Moondance Festival 2016 review

The Found Series drew to the close of a challenging year with a triumphant Moondance Festival that made good on the promise of learning from the mistakes of Found and 51st State. Armed with legends of the rave scene spanning house, jungle, drum & bass, acid and techno at Queen Elizabeth Olympic Park in Sunday, September 18th, the day event marked a return to the heyday of dance music in the 1990s. Mike Barnard got amongst the action.

Moondance Festival closed the Found Series 2016 with loud sound, minimal queuing and a rave spirit that harked back to the 1990s.

Located at the far north of the Queen Elizabeth Olympic Park in Stratford, we would walk with the newly christened London Stadium to our left away from Westfield to reach the Moondance Festival site, close to the Lee Valley VeloPark. En route there were plenty of excitable old school ravers bigging up the scene in the 1980s and 90s giving us every indication they would be a hard audience to please. Novelty t-shirts, luminous graffiti bucket hats, sunglasses and trainers were sighted while we had one guy shout ‘get your whistles and horns’ as we approached the entrance. It felt like we’d gone in to a time warp in the best possible way - you could tell the crowd was looking around feeling like they were among their peers and familiars.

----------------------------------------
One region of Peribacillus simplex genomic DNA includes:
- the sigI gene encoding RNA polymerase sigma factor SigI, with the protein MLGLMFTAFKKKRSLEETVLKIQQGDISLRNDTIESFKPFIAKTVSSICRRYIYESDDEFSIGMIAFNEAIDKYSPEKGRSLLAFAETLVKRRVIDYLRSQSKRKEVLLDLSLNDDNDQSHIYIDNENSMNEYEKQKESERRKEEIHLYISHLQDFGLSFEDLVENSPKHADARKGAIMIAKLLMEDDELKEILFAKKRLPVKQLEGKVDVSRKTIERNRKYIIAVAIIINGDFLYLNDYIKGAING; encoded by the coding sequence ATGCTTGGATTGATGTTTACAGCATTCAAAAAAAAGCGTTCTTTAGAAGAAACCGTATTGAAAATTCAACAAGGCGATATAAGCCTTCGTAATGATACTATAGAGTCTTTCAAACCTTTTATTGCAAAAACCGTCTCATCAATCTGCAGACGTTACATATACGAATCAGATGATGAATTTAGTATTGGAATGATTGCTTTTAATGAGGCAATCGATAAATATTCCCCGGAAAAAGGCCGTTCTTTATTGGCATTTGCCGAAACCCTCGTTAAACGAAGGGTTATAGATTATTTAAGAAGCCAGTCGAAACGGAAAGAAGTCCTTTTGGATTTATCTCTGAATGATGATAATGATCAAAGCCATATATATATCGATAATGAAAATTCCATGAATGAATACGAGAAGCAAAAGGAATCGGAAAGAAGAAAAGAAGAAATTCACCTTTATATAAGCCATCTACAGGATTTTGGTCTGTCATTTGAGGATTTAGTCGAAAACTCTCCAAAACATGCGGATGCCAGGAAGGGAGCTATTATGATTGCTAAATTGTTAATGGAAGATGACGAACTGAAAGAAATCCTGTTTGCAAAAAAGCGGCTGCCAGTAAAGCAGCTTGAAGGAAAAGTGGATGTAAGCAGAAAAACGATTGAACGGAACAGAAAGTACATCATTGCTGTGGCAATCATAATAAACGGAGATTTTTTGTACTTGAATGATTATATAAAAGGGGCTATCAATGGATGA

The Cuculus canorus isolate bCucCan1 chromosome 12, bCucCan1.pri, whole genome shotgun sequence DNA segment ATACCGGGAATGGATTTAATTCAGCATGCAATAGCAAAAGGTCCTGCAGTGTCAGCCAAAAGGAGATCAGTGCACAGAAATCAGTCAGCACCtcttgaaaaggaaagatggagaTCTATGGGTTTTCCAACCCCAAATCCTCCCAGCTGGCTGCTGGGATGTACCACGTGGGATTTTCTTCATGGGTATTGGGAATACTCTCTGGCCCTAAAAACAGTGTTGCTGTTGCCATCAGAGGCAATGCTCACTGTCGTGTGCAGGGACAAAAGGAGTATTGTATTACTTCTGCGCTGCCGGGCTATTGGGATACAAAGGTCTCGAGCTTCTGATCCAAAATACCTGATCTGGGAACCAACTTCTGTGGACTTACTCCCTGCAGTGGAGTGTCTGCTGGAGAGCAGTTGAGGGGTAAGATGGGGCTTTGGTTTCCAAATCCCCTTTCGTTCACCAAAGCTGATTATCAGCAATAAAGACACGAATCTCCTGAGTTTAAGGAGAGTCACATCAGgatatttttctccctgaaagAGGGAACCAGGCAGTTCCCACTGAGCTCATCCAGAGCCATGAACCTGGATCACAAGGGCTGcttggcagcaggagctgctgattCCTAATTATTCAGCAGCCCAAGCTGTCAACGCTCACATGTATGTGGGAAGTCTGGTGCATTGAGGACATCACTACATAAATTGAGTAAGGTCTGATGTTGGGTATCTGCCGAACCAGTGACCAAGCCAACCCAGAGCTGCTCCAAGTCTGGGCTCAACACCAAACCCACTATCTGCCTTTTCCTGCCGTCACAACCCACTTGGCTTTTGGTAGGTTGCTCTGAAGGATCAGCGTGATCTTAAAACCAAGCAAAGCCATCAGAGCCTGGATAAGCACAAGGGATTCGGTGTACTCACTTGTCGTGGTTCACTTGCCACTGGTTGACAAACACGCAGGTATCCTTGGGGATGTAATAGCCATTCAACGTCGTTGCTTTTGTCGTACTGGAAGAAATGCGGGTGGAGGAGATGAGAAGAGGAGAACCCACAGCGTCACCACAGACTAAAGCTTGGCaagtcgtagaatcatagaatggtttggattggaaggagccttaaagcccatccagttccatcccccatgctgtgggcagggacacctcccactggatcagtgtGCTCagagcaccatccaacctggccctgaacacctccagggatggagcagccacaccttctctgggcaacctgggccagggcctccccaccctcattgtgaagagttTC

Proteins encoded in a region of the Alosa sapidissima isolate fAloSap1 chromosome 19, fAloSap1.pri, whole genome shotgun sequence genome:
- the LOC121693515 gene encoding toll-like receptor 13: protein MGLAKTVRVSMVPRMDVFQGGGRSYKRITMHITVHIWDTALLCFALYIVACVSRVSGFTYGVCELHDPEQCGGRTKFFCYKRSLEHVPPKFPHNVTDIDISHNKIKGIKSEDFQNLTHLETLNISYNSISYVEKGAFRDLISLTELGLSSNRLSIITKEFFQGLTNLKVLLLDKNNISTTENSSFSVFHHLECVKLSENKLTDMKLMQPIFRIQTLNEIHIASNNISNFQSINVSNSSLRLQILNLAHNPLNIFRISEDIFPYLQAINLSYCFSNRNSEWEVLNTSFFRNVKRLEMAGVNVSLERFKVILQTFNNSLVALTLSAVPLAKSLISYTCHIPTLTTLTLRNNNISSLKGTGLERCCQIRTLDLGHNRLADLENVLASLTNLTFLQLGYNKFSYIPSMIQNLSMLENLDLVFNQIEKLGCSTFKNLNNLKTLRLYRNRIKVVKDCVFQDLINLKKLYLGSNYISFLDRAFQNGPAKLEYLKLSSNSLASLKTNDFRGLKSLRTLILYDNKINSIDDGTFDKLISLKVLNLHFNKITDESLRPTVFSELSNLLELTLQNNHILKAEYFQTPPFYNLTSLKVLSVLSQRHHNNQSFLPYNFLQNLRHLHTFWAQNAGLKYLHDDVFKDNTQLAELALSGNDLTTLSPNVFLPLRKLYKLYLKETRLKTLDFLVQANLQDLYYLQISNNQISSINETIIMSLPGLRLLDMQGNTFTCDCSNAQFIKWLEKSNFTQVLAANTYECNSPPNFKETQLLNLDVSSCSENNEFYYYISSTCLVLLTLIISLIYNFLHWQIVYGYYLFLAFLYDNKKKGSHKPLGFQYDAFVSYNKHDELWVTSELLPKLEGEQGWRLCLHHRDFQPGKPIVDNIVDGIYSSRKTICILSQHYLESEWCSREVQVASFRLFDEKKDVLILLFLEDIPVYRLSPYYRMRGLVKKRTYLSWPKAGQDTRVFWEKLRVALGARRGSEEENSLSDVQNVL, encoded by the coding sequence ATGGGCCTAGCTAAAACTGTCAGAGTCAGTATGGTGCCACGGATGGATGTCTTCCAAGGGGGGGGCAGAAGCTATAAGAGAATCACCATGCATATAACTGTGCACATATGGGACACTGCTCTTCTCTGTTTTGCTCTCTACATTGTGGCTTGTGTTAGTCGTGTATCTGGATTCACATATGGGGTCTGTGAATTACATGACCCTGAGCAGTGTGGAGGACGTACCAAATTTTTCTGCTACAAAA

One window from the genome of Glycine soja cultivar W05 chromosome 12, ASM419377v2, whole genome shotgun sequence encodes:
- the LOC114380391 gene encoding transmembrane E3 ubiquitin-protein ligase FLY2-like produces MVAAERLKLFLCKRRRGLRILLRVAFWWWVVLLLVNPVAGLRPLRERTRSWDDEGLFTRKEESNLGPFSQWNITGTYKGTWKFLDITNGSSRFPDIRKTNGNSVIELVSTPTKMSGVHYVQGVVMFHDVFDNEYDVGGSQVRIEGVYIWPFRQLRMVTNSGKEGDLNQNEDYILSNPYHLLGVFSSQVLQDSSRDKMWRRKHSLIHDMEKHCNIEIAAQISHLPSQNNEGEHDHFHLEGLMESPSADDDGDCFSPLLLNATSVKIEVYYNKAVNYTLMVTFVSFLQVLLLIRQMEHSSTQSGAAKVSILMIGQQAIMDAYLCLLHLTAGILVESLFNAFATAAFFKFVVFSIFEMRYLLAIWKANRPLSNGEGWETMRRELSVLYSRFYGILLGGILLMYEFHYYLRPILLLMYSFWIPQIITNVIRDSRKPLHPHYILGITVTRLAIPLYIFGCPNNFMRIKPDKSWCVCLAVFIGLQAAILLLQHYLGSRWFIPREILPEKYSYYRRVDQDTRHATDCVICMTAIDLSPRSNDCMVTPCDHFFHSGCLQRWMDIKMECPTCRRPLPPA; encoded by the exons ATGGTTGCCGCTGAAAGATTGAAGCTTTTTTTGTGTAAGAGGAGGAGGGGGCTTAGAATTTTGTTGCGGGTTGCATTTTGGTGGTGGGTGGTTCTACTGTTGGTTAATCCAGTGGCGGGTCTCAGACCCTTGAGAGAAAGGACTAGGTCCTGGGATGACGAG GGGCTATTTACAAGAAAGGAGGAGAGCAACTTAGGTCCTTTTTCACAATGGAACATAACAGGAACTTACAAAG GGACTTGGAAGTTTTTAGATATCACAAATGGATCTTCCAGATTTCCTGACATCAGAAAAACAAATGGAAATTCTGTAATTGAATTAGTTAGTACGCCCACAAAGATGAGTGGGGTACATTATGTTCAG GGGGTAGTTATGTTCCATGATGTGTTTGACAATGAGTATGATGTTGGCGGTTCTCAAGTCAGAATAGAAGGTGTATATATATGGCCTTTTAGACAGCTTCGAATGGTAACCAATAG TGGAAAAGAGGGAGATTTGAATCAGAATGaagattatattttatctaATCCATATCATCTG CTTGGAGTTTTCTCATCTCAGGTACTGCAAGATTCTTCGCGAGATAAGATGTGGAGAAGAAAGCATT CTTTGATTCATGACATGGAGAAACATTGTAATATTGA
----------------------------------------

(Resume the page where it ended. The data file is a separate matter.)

There was no sign of a queue at the front entrance despite a slightly delayed start to the 11am billed time, and once inside the arena was dealing with the early arrivals admirably. As we got our bearings around 1.15pm, there were no queues at the now cash and card accepting bars (no tokens this time) while drinking water was available at two major watering holes and the Funktion One soundsystems on the stages seemed to be turned up to 11. An overcast but warm climate meant everyone seemed comfortable in jeans and a t-shirt or an equivalent - it was time to get amongst the music.